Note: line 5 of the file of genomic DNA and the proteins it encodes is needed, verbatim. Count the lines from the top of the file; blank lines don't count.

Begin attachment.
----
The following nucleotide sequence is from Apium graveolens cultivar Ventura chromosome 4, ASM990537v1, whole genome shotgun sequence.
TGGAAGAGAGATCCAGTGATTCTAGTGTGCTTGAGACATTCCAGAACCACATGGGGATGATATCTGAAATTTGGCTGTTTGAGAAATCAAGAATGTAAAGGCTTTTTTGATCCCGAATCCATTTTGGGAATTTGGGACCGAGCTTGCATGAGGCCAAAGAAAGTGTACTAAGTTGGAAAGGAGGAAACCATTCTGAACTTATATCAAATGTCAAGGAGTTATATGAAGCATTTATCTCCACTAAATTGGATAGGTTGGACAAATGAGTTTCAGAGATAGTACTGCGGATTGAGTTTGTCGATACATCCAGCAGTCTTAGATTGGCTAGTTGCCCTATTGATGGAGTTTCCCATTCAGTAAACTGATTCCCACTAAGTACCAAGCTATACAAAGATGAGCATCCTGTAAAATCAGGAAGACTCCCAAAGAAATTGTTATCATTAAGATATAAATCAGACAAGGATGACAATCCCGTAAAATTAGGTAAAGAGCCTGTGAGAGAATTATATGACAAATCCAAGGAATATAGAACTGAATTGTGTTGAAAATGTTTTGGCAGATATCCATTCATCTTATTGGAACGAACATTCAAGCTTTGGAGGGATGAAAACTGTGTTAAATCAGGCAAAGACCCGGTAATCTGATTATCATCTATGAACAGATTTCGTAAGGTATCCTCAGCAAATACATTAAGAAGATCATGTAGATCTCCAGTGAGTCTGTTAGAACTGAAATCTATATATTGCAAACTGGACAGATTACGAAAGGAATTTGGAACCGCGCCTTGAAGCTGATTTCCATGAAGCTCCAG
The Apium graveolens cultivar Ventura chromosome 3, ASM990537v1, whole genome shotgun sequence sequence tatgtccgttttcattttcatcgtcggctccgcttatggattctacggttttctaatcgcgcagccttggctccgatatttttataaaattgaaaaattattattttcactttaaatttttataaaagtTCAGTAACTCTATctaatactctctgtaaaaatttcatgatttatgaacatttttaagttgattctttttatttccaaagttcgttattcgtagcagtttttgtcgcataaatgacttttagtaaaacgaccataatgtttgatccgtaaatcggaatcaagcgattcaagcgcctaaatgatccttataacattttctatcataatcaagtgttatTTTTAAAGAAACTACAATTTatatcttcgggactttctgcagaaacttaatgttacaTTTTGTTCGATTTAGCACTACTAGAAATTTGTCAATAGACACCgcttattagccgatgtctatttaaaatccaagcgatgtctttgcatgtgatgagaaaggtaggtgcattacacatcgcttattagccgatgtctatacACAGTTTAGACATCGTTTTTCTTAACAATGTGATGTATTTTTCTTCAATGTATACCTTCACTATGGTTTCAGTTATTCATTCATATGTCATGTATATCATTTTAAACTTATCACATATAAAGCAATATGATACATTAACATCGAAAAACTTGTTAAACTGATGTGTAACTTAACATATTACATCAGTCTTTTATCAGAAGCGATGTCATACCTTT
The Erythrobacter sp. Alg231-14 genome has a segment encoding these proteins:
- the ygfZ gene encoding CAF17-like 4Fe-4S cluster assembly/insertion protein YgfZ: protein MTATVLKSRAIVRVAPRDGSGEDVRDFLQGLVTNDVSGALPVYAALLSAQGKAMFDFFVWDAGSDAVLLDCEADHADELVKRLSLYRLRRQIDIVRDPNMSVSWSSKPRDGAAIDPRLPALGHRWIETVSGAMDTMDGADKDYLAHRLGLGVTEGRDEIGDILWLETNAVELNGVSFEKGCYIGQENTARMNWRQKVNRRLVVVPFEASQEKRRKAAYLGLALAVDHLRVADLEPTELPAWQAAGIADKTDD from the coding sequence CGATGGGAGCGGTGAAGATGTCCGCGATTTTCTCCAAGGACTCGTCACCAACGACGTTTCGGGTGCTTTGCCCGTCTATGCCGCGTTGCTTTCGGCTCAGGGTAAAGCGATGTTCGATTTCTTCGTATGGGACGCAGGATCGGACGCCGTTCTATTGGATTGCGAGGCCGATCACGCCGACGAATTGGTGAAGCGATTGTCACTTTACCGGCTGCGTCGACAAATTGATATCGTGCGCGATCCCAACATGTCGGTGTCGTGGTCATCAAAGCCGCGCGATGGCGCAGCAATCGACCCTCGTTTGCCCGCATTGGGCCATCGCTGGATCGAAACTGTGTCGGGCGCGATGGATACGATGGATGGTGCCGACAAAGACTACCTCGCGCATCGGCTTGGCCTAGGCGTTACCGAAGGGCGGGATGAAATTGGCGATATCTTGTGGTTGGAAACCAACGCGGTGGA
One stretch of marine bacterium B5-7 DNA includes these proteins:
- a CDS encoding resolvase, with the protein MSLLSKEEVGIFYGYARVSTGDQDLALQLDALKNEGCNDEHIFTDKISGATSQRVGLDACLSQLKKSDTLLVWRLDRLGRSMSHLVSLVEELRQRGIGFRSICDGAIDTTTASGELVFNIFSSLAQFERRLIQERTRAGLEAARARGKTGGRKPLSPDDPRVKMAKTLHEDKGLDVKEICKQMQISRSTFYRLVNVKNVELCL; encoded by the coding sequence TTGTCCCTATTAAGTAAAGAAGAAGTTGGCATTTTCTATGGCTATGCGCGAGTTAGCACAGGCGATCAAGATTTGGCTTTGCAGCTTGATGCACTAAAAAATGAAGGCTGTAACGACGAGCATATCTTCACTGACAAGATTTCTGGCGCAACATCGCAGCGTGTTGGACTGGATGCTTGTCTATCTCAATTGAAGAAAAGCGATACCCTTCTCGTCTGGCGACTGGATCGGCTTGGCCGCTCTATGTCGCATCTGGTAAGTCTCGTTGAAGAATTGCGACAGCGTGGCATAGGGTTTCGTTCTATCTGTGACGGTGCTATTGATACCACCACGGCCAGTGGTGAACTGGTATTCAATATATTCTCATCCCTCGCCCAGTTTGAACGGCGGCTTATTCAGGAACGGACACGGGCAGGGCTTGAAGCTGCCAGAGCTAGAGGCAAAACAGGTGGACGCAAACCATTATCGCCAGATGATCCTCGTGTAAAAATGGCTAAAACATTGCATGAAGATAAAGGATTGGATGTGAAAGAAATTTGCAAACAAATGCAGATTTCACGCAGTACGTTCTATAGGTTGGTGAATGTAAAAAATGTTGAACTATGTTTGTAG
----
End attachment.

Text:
- the ygfZ gene encoding CAF17-like 4Fe-4S cluster assembly/insertion protein YgfZ: protein MTATVLKSRAIVRVAPRDGSGEDVRDFLQGLVTNDVSGALPVYAALLSAQGKAMFDFFVWDAGSDAVLLDCEADHADELVKRLSLYRLRRQIDIVRDPNMSVSWSSKPRDGAAIDPRLPALGHRWIETVSGAMDTMDGADKDYLAHRLGLGVTEGRDEIGDILWLETNAVELNGVSFEKGCYIGQENTARMNWRQKVNRRLVVVPFEASQEKRRKAAYLGLALAVDHLRVADLEPTELPAWQAAGIADKTDD from the coding sequence CGATGGGAGCGGTGAAGATGTCCGCGATTTTCTCCAAGGACTCGTCACCAACGACGTTTCGGGTGCTTTGCCCGTCTATGCCGCGTTGCTTTCGGCTCAGGGTAAAGCGATGTTCGATTTCTTCGTATGGGACGCAGGATCGGACGCCGTTCTATTGGATTGCGAGGCCGATCACGCCGACGAATTGGTGAAGCGATTGTCACTTTACCGGCTGCGTCGACAAATTGATATCGTGCGCGATCCCAACATGTCGGTGTCGTGGTCATCAAAGCCGCGCGATGGCGCAGCAATCGACCCTCGTTTGCCCGCATTGGGCCATCGCTGGATCGAAACTGTGTCGGGCGCGATGGATACGATGGATGGTGCCGACAAAGACTACCTCGCGCATCGGCTTGGCCTAGGCGTTACCGAAGGGCGGGATGAAATTGGCGATATCTTGTGGTTGGAAACCAACGCGGTGGA